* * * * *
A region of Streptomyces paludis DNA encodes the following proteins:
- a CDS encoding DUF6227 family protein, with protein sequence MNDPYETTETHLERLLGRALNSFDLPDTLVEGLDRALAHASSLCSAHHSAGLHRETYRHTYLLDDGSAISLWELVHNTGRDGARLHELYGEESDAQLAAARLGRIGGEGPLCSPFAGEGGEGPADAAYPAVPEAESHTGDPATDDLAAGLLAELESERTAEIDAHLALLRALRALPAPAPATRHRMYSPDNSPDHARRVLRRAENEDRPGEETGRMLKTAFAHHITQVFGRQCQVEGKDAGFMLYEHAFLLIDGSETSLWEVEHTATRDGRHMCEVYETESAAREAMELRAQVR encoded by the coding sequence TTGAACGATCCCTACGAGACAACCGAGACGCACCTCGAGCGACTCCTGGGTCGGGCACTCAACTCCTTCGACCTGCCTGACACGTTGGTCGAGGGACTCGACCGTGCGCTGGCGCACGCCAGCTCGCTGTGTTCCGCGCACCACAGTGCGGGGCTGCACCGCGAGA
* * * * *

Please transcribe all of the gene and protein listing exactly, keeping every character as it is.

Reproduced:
A region of Streptomyces paludis DNA encodes the following proteins:
- a CDS encoding DUF6227 family protein, with protein sequence MNDPYETTETHLERLLGRALNSFDLPDTLVEGLDRALAHASSLCSAHHSAGLHRETYRHTYLLDDGSAISLWELVHNTGRDGARLHELYGEESDAQLAAARLGRIGGEGPLCSPFAGEGGEGPADAAYPAVPEAESHTGDPATDDLAAGLLAELESERTAEIDAHLALLRALRALPAPAPATRHRMYSPDNSPDHARRVLRRAENEDRPGEETGRMLKTAFAHHITQVFGRQCQVEGKDAGFMLYEHAFLLIDGSETSLWEVEHTATRDGRHMCEVYETESAAREAMELRAQVR encoded by the coding sequence TTGAACGATCCCTACGAGACAACCGAGACGCACCTCGAGCGACTCCTGGGTCGGGCACTCAACTCCTTCGACCTGCCTGACACGTTGGTCGAGGGACTCGACCGTGCGCTGGCGCACGCCAGCTCGCTGTGTTCCGCGCACCACAGTGCGGGGCTGCACCGCGAGA